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Matt Kenseth, Joe Gibbs Racing - Q&A

But anyway, you know, it didn't matter at that point, but obviously - and you know, when we put tyres on, I felt like our restarts were a little sluggish, on low air pressures I felt like we could take off good and if we could get far enough out there, the clean air was maybe enough to even it out.

Q:
Just when you lined up, regardless of what happened to Jimmie Johnson after the restart, what were your thoughts just starting with knowing that you had no new tyres compared to everybody else?

Matt Kenseth:
Well, I mean, Jason said he thought more people were going to take no tyres. I didn't think anybody was going to take no tyres so.

When we rolled off, I told him right away - first off, at the time, I thought in my head we had about a five percent chance of winning; if something didn't happen to the #48. But, if we would have got two tyres and came out behind the #48, unless he broke, I thought we had almost a zero percent chance of winning.

So I thought, you know, when you look at it like that, it was a great call. Circumstances helped a little bit to have the quick restarts, everybody's got their rights, and then we had another caution, and that gave us some time to cool our tyres back down and definitely got rolling faster in that second restart.

So I mean, obviously you look back right now, it's a great call. It was the only one that gave us a chance to win the race. I didn't think if we did what they did and restarted second, third, fourth or fifth, we really had a chance to win the race, barring a problem with the #48.

Q:
When you have a car that is not in your mind the class of the field, is it more satisfying, and do you derive any different pleasure from this than on a day you dominate?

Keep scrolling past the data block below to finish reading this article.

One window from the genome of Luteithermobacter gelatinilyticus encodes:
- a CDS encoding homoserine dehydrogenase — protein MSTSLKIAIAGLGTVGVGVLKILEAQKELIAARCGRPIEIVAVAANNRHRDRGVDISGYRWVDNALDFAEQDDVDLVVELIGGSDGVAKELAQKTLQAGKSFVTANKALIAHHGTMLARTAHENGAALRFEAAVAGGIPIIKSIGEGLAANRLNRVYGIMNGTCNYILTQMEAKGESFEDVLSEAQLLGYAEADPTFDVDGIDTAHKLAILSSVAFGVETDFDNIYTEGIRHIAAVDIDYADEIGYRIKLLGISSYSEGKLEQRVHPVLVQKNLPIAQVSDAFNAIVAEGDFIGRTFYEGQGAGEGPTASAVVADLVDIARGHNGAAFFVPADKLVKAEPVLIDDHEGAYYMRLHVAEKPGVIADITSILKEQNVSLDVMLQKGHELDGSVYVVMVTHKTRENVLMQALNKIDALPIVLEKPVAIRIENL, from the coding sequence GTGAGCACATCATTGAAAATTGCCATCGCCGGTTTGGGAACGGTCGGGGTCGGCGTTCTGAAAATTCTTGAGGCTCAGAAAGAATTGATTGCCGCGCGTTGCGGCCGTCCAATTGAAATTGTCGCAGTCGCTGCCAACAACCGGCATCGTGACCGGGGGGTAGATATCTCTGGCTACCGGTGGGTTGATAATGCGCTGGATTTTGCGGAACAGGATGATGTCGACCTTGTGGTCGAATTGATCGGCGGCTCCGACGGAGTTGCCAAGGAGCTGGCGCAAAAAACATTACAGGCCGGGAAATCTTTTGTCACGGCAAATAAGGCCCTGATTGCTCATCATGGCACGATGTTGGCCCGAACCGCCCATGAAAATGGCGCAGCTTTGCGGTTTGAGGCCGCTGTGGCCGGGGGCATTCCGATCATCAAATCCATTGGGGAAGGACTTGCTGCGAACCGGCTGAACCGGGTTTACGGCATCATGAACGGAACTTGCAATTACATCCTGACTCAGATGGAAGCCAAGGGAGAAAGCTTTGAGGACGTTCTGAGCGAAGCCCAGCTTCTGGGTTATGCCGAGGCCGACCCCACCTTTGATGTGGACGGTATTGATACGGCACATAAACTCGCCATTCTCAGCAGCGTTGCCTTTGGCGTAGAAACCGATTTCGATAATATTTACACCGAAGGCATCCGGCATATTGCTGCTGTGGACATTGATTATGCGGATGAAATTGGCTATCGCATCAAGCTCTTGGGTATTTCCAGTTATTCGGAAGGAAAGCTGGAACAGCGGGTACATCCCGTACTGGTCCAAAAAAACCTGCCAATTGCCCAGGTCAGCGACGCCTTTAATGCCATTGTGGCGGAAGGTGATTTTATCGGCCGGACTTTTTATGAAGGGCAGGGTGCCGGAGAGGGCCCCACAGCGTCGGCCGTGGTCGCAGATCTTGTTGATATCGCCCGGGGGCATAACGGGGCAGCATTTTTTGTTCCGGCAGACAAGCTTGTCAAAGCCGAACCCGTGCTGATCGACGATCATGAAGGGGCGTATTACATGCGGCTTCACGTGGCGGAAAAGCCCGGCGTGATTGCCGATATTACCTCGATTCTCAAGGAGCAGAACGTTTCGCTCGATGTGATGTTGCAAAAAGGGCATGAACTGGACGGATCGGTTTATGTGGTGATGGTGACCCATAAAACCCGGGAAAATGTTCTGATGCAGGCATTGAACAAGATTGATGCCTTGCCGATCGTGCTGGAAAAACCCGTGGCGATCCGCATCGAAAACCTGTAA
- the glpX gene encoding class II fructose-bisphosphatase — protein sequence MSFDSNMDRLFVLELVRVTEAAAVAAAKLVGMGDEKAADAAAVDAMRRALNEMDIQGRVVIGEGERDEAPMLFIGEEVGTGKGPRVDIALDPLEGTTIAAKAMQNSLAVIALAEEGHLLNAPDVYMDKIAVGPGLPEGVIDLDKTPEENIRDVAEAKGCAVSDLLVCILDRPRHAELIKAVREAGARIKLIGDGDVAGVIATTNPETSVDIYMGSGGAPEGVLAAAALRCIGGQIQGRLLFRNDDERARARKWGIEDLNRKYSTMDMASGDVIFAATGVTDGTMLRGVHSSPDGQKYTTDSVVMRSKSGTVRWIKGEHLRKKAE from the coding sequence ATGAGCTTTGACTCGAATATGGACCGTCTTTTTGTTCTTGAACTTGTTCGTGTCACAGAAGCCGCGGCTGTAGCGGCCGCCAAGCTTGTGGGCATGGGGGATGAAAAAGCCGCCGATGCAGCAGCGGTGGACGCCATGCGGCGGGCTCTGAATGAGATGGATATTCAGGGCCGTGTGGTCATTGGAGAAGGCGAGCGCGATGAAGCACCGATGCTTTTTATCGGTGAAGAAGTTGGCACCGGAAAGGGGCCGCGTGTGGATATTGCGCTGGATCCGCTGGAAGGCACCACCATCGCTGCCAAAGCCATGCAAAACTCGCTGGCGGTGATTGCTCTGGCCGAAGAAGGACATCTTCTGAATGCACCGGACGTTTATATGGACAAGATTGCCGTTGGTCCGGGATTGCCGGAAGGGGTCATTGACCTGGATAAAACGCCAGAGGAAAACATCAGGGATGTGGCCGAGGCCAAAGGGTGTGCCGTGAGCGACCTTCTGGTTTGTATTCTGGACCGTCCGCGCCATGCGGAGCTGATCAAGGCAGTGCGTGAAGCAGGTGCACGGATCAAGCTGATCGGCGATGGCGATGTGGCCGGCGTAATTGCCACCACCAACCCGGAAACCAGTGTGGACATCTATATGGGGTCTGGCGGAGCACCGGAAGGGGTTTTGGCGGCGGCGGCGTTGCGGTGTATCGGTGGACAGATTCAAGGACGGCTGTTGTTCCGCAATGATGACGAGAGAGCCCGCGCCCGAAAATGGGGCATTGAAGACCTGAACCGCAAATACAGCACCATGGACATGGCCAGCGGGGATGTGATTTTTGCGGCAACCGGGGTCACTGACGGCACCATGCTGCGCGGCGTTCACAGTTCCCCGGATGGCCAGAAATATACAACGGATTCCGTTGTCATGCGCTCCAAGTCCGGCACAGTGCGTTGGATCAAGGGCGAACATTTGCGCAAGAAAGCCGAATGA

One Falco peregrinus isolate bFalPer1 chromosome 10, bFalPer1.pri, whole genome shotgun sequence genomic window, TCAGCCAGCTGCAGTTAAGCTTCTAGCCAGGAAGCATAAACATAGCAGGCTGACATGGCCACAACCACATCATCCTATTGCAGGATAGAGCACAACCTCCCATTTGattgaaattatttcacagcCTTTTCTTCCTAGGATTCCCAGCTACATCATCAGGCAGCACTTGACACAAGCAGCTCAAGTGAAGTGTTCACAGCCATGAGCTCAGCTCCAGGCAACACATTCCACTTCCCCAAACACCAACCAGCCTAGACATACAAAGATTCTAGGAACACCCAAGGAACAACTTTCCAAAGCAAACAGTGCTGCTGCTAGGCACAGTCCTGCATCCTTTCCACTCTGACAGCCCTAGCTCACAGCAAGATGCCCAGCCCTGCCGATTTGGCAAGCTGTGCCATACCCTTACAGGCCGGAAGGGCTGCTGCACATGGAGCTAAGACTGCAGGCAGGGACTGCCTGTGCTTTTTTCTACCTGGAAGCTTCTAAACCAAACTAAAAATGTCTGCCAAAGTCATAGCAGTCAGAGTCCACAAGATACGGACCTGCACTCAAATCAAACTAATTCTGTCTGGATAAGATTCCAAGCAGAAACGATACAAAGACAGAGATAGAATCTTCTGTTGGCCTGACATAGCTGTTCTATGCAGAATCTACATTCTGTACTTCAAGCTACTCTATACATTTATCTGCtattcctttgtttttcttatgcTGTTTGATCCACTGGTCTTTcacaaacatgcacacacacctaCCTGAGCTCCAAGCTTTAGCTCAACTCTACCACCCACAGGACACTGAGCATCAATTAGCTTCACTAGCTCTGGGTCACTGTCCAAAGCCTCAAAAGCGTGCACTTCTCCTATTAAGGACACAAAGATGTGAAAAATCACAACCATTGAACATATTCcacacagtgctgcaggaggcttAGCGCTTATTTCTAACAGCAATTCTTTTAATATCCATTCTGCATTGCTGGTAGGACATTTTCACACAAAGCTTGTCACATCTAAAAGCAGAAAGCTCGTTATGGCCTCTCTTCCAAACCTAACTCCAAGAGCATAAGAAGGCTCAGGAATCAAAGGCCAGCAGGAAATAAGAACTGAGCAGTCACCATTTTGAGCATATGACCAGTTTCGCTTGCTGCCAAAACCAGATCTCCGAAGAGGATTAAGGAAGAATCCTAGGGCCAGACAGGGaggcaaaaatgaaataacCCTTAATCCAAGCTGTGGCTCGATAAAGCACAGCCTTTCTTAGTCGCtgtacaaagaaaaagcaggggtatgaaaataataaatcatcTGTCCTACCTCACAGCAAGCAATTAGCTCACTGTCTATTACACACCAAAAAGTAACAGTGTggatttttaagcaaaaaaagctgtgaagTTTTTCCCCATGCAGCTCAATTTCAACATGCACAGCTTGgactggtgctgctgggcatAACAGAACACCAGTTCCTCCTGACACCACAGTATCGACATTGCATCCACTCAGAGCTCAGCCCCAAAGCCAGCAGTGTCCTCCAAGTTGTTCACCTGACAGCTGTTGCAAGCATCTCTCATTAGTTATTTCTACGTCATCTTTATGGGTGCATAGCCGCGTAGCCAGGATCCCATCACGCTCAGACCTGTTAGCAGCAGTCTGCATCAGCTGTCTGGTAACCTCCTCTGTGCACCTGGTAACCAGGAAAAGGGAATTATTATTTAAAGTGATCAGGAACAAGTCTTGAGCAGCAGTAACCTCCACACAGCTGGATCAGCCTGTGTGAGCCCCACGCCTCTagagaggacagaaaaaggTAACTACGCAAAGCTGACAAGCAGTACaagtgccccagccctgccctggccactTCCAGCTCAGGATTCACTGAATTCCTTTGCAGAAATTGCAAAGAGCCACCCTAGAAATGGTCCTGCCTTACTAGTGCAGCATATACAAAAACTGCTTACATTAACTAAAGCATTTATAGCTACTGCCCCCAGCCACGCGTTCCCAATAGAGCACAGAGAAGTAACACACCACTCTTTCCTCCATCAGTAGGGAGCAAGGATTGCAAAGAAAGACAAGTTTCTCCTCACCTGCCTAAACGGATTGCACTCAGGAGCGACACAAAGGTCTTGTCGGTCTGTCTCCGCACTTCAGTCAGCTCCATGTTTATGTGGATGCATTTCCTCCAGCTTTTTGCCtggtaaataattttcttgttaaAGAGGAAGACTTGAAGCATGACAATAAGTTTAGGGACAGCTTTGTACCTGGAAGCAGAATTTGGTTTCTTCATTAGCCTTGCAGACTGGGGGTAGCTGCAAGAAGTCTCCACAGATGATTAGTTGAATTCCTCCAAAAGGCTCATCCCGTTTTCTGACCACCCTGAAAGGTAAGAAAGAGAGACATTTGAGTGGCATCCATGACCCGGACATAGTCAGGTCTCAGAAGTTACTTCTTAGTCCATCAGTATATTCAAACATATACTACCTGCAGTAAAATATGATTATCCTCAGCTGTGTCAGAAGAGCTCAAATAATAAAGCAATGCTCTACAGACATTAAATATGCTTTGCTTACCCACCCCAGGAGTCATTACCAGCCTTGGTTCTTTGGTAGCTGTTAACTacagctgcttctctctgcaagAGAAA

Matt Kenseth:
That's a tough question to answer. I feel like through the years, we haven't had a lot of them where we've been off a little and ended up winning. Certainly it always feels good when you win.

I tell you, we've had a few of them this year, where you dominate and feel like you're the best car and in position to win, and you lose those, those probably hurt as much or more than - well, not as much as this feels good (Laughter).

But it's always fun to win, no matter how you can win. With everything being equal, I still thought we were a second-place car when we were at our best. There were times when we ran a little better than the #48 but I don't know what he was doing up front, if he was saving fuel or what.




Related Pictures

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Matt Kenseth, driver of the #20 Dollar General Toyota, celeebrates with a burnout after winning the NASCAR Sprint Cup Series Quaker State 400 at Kentucky Speedway on June 30, 2013 in Sparta, Kentucky. (Photo by Matt Sullivan/Getty Images)
Matt Kenseth, driver of the #20 Dollar General Toyota, races to the chequered flag to win the NASCAR Sprint Cup Series Quaker State 400 at Kentucky Speedway on June 30, 2013 in Sparta, Kentucky. (Photo by Sean Gardner/NASCAR via Getty Images)
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Matt Kenseth, driver of the #20 Dollar General Toyota, celebrates with the chequered flag after winning the NASCAR Sprint Cup Series Quaker State 400 at Kentucky Speedway on June 30, 2013 in Sparta, Kentucky. (Photo by Todd Warshaw/Getty Images)
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Jeff Gordon, driver of the #24 Axalta Chevrolet SS, celebrates with his crew after winning the Pure Michigan 400 NASCAR Sprint Cup race Sunday, August 17, 2014 at Michigan International Speedway in Brooklyn, Michigan. This was Gordon`s third win of the season. (Photo by Harold Hinson/HHP for Chevy Racing)
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Kevin Harvick, driver of the #4 Jimmy Johns Chevrolet SS, qualified sixth Friday, August 15, 2014 for Sunday`s Pure Michigan 400 NASCAR Sprint Cup race at Michigan International Speedway in Brooklyn, Michigan. Harvick is 8th in the NASCAR Sprint Cup Series (NSCS) standings. (Photo by Alan Marler/HHP for Chevy Racing)

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